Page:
Our Advice: The spread collar shirt is really your “no wrong answer” kind of shirt. It works in just about every situation imaginable, won’t get you in trouble for any kind of employer dress code/style violation and just looks damn good. Too easy.

4. The Tab Collar

dress shirt collars guide

Though we’ve called the forward point collar the OG dress shirt, but in all actuality, the tab collar has been around even longer. We’re talking like before the development of the modern shirt collar, back when collars were removable and not attached to the rest of the shirt. It’s a rare style these days and hard to find, but for the true style buff, it’s worth the hunt.

Distinguishing Quality: The tab fastened by a button hidden underneath the tie knot.

What It Says About You: You know that the best (and most stylish) details are the ones that aren’t necessarily seen.

Our Advice: Seen from afar, the tab collar shirt is basically just a forward point collar shirt. Which makes it a great alternative for the conservative dresser who really, really wants to do something sartorial but isn’t comfortable in a cutaway collar shirt. They’re a bit hard to come by these days. If you’re serious, get one made from a quality made to measure program.

5. The Cutaway Collar

dress shirt collars guide

A cutaway collar is a bold, modern and sartorially-advanced style choice. Following the rigid, longer and narrower collars of the 1920s, the cutaway collar dress shirt emerged in the 1930s. This collar style is sometimes referred to as a Windsor collar, alluding to it’s origin as a means to fit Windsor tie knots.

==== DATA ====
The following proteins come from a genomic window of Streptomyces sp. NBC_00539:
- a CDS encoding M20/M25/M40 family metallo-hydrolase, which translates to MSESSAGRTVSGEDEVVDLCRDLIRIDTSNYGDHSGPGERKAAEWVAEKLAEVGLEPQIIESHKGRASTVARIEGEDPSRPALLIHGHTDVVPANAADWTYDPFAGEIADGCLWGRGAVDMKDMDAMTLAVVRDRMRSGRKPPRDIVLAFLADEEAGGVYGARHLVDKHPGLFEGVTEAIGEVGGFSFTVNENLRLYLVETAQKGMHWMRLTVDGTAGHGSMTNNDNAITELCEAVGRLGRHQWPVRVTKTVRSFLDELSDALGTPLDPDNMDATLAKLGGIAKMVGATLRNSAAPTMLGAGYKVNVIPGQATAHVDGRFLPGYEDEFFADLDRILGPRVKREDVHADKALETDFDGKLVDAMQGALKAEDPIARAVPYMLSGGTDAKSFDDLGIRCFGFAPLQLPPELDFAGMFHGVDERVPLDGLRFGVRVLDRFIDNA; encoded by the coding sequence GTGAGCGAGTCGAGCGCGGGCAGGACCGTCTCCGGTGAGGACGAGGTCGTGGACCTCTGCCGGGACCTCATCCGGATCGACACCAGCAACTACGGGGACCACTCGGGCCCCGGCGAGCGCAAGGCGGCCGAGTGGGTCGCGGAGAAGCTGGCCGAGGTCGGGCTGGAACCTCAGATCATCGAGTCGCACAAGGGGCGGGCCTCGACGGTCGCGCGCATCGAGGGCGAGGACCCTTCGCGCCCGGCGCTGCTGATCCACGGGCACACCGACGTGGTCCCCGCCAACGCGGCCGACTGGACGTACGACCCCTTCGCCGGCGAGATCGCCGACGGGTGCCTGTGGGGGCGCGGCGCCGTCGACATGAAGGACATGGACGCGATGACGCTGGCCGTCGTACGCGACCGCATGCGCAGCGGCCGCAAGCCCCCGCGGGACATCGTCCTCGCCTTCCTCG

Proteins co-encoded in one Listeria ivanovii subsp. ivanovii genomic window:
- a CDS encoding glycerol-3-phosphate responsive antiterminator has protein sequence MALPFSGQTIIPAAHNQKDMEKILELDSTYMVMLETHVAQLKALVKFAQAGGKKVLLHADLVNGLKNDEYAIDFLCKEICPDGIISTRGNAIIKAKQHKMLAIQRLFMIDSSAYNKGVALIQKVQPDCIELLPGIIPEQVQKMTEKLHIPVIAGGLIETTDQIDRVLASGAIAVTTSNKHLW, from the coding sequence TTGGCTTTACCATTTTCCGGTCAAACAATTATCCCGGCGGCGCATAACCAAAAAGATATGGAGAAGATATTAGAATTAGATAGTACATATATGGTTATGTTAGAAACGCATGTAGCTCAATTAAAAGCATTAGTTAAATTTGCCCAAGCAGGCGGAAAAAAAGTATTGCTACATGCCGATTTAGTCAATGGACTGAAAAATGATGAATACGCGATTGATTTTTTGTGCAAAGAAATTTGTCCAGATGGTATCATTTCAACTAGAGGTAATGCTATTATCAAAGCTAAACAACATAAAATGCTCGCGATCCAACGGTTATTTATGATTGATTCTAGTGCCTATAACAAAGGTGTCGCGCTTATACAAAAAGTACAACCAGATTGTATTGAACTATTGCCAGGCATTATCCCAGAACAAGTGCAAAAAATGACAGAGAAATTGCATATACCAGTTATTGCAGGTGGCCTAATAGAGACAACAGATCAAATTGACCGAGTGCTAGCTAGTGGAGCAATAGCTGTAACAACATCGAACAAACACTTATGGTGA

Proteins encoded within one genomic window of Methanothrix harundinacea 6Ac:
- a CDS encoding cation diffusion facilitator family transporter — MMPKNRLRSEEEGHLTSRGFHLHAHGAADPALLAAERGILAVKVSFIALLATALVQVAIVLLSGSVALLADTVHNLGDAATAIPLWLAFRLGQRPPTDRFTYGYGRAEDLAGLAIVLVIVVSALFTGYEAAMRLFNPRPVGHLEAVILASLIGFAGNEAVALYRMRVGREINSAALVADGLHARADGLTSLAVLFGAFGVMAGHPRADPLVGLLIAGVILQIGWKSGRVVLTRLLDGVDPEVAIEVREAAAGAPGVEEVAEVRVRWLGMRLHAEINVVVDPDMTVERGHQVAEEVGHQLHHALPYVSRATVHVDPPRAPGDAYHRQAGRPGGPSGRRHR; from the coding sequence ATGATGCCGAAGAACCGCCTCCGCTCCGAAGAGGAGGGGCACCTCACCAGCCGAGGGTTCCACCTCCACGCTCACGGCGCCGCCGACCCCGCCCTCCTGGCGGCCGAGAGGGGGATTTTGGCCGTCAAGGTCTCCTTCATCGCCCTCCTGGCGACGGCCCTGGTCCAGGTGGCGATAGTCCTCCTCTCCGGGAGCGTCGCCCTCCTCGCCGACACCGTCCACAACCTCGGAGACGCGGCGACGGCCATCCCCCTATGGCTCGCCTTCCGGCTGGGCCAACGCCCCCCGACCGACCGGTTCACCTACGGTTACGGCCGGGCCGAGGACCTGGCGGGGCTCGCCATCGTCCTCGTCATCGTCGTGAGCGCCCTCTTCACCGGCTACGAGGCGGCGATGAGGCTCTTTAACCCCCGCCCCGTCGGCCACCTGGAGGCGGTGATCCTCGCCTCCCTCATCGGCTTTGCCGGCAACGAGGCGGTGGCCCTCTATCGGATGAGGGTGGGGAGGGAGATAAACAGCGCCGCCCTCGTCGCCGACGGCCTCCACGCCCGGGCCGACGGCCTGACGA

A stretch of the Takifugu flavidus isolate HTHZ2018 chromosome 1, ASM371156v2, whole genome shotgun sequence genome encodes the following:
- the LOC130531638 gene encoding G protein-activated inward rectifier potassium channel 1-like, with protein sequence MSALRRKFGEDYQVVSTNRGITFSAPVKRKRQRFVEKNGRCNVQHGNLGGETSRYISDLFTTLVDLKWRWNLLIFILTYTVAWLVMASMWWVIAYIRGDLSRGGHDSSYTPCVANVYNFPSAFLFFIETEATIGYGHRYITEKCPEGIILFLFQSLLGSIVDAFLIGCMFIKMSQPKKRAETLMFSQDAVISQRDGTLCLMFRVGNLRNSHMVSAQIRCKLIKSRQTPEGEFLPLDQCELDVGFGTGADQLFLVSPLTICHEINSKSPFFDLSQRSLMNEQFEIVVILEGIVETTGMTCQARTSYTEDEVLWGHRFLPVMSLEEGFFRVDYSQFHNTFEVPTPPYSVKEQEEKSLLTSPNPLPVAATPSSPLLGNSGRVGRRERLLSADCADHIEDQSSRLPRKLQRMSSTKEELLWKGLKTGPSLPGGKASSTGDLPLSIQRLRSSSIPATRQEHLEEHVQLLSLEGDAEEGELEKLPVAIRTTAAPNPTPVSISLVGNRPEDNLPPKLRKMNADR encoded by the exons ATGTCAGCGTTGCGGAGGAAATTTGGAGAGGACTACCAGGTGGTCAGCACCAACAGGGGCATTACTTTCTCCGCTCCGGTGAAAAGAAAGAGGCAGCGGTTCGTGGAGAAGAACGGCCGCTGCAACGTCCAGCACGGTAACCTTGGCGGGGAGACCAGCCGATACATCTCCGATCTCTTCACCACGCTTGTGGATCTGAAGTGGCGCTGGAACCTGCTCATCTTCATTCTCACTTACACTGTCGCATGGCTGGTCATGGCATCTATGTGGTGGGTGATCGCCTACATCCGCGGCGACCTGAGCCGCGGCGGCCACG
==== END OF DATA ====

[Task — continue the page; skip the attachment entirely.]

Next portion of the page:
Distinguishing Quality: The aggressive angle at which the collar “cuts away” from your face.

What It Says About You: You’re a confident, bold and sartorially-inclined individual, who probably wishes he spoke better Italian.

Our Advice: The cutaway collar is not for everyone. If you’re at all on the fence about it, go with a spread collar instead. But if it’s your thing, it can be easily become “your look” for just about every kind of occasion, ranging from office to date to wedding.

6. The Band Collar

dress shirt collars guide

Whether a standard band collar, a Mandarin, or Nehru collar, band collar shirts are quite simply shirts with just a band for the collar (i.e. no collar at all). More elaborately, it’s a shirt that eschews the go-to turn-down collar, instead being formed from a singular, flat band of cloth that runs around the neck.

Distinguishing Quality: A complete and total lack of collar.

What It Says About You: Rules do not weight heavily on your mind. You like to experiment, take risks and are confident enough in your personal style to do so.